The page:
While the war around critical race theory rages on in classrooms and boardrooms across the country, award-winning journalist and scholar Allissa V. Richardson has her own choice tools for fighting for truth. At the USC Annenberg School for Communication and Journalism, the instructor has recently founded the Charlotta Bass Journalism & Justice Lab, an initiative to preserve and champion Black media makers, community workers, and social justice activists.
The lab will be the first of its kind at USC as the first media studies center dedicated to archiving, exploring, and sharing the work of individuals and collectives that played both large and small roles in the social justice movements in America. This will include a web archive or articles and other resources, digitized newspapers, magazines, newspapers, photo projects, as well as scanned 3D objects that aid in telling the story of Black West Coast culture.
“The Bass Lab’s pioneering mission bridges traditional journalism with innovative media-making technologies to capture and preserve the many voices of the racial and social justice movements,” USC Annenberg Dean Willow Bay said. “It will undoubtedly become a primary destination for Black media makers, scholars and journalists.”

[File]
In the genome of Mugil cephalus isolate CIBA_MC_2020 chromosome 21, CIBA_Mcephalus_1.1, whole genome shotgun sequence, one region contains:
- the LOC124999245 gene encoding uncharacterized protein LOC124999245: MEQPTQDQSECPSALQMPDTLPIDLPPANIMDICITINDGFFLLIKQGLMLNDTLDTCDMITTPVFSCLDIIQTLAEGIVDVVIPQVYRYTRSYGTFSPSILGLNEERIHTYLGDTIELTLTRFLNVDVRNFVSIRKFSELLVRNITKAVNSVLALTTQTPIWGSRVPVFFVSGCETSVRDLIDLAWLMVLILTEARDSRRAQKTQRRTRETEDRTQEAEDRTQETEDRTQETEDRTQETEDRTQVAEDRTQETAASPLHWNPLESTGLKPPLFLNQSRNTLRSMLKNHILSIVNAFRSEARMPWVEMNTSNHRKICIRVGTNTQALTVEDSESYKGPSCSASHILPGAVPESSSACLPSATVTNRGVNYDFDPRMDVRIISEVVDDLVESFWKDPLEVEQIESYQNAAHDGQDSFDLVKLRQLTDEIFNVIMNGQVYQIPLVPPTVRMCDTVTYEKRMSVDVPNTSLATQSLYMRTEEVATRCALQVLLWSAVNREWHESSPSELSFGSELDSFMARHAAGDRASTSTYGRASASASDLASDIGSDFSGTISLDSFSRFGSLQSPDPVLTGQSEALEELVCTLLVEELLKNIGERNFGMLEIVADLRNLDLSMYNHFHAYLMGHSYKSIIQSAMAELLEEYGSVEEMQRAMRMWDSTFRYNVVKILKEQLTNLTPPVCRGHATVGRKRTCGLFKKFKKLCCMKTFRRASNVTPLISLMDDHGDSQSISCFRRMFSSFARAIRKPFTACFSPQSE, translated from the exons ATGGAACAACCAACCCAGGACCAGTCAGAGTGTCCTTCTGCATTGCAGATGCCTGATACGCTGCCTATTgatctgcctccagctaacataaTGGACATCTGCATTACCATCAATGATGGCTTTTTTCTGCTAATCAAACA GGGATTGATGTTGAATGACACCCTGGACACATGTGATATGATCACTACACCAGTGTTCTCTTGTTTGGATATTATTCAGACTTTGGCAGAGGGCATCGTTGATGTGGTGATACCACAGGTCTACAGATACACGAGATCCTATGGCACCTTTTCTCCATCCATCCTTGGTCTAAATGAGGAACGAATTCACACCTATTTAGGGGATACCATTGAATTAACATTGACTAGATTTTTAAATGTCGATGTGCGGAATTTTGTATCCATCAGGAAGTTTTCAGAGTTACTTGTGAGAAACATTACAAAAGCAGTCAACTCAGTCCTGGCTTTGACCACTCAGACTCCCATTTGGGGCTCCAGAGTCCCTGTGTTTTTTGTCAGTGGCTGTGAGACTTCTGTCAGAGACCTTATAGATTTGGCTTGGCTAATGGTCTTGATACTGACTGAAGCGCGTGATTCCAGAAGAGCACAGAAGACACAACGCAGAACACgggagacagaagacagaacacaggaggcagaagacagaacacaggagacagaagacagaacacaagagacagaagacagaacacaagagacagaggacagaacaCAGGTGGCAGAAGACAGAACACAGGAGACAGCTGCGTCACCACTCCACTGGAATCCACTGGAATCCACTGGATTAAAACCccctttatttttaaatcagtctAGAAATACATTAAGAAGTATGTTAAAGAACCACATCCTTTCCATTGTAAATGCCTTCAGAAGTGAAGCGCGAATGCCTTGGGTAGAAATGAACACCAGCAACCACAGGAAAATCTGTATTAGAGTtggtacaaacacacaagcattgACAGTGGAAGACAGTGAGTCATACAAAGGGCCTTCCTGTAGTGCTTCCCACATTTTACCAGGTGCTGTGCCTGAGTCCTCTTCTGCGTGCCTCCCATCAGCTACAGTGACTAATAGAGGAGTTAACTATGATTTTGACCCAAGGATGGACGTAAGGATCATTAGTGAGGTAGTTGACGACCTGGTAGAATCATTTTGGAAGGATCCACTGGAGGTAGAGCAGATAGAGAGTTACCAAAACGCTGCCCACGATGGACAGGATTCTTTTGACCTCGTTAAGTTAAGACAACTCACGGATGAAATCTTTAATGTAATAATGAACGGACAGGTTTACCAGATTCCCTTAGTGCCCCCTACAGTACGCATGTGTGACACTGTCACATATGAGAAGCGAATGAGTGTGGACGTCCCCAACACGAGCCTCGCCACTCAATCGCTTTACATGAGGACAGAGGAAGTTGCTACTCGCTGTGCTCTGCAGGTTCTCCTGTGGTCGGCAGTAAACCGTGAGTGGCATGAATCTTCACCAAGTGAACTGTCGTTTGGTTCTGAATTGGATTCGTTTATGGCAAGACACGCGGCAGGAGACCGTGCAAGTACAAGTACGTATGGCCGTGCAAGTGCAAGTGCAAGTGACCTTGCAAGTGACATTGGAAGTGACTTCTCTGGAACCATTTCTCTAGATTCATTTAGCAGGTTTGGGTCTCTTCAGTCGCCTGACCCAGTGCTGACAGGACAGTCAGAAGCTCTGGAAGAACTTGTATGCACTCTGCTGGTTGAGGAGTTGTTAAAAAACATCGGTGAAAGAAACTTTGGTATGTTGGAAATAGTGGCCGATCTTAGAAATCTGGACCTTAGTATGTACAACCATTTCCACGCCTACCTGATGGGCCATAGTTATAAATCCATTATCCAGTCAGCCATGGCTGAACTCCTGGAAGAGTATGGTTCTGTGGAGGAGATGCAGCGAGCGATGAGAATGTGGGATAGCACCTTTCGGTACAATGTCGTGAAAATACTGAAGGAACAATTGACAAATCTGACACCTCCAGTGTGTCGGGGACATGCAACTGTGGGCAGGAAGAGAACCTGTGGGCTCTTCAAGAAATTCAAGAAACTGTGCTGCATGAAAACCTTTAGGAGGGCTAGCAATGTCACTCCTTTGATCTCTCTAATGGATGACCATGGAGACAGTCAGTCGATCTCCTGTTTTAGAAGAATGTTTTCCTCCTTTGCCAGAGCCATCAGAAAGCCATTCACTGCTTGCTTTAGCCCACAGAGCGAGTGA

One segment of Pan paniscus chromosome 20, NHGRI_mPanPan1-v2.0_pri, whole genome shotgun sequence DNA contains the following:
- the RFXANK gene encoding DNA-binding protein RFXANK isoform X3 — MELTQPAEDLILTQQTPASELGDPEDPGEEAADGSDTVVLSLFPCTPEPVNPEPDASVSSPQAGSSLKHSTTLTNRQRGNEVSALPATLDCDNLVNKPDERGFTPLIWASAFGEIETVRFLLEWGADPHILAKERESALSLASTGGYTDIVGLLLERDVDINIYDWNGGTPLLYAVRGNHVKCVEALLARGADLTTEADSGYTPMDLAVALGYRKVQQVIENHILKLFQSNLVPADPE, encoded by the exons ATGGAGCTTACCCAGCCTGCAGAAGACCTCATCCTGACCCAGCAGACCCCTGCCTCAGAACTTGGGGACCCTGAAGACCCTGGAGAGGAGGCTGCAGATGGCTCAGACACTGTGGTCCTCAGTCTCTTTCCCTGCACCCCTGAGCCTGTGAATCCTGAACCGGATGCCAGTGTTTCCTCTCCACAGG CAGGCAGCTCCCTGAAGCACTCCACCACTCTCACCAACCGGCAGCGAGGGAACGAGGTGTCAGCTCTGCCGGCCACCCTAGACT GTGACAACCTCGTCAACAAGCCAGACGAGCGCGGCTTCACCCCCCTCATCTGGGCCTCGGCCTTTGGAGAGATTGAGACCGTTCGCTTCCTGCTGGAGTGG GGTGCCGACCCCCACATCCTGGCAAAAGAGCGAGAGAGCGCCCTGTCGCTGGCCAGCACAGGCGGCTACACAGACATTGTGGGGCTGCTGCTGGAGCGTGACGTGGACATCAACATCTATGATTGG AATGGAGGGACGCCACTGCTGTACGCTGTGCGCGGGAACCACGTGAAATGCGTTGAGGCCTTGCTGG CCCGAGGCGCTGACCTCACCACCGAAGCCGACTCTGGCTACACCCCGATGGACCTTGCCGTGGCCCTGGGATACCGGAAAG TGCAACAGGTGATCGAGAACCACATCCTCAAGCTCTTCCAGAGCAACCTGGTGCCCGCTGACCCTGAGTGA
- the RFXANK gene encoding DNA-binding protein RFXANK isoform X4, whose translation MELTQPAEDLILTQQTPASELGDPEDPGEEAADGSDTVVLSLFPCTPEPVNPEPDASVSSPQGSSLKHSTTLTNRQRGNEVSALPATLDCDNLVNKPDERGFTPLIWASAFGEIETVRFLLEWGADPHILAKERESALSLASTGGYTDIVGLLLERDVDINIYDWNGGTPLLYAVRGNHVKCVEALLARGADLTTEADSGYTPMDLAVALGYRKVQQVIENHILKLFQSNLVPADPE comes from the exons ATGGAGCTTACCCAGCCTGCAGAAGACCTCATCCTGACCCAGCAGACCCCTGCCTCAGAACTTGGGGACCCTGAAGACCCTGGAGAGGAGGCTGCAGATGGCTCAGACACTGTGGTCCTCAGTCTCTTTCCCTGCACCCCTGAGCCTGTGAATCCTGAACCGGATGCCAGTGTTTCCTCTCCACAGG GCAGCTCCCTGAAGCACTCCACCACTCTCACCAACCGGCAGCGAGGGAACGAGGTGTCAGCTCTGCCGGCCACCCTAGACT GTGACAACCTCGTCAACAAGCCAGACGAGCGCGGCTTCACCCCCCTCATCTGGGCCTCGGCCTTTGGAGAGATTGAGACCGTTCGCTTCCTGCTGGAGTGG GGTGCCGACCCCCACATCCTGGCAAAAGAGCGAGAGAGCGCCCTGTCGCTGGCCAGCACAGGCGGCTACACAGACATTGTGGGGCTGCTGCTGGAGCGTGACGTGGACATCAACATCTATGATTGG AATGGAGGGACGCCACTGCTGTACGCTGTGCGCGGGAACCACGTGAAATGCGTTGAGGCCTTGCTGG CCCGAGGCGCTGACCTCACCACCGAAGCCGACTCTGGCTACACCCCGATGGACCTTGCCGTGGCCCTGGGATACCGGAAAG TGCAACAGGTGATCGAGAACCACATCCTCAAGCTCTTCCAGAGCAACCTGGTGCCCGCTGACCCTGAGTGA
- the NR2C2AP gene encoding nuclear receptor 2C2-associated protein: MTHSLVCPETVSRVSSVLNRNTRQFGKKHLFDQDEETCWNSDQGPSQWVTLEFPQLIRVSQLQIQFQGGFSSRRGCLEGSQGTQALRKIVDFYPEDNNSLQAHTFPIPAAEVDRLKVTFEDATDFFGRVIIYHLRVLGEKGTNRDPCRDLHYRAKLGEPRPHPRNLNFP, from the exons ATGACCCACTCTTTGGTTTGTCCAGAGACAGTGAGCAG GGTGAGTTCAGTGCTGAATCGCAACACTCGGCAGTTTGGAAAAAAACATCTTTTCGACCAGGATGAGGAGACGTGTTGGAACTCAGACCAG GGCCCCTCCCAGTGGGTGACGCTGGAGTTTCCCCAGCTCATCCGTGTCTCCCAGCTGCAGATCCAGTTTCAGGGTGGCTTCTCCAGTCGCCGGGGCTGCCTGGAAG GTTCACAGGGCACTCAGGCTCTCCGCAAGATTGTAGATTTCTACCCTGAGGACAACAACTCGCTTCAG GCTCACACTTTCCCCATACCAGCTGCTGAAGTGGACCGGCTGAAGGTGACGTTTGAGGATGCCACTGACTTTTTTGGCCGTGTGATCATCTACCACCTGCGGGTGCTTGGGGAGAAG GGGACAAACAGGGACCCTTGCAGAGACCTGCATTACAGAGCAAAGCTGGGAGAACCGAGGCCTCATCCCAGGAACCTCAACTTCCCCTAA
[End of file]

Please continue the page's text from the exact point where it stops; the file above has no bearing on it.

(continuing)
Allissa Richardson, the bestselling author of Bearing Witness While Black: African Americans, Smartphones and the New Social Justice #Journalism, will also serve as the lab’s inaugural director.
“When most people think of civil rights, they don’t tend to think of Washington, Oregon and California as hotspots for Black activism — but the Black Press tells us a different story,” said Richardson, associate professor of journalism and communication. “For the first time in history we are building a clearinghouse that will aggregate Black social justice journalism — in all of its formats – while uplifting the voices of the people who made it.”
The lab’s first academic initiative will be the Bass Fellowship, designed to create a pipeline of talented student journalists interested in reporting on social and racial justice to enter directly into the field.
“During the last two years, Black America has lost so many of its history makers — from civil rights leaders, such as Rep. John Lewis and CT Vivian, and socially conscious actors, like Nichelle Nichols and Cicely Tyson,” Richardson said. “There has never been a more imperative time to capture the voices of Black icons who are still with us. When we honor them, we help future generations connect the dots between social movements.”
The Bass Lab takes its honorable name from Charlotta Bass, the first Black woman to be nominated as vice president of a major political party in the U.S. She was also the first Black woman to own and operate a newspaper on the West Coast.
“Charlotta Bass’ pioneering leadership and tireless advocacy for Black people helped establish the culture and makeup of the West Coast that we experience today. Our goal for the lab is to highlight the stories of those who carry on this legacy,” said Myah Genung, the lab’s chief program officer.
The Bass Lab also plans to engage with various media partners to curate relevant academic and experiential programming that reflect its mission.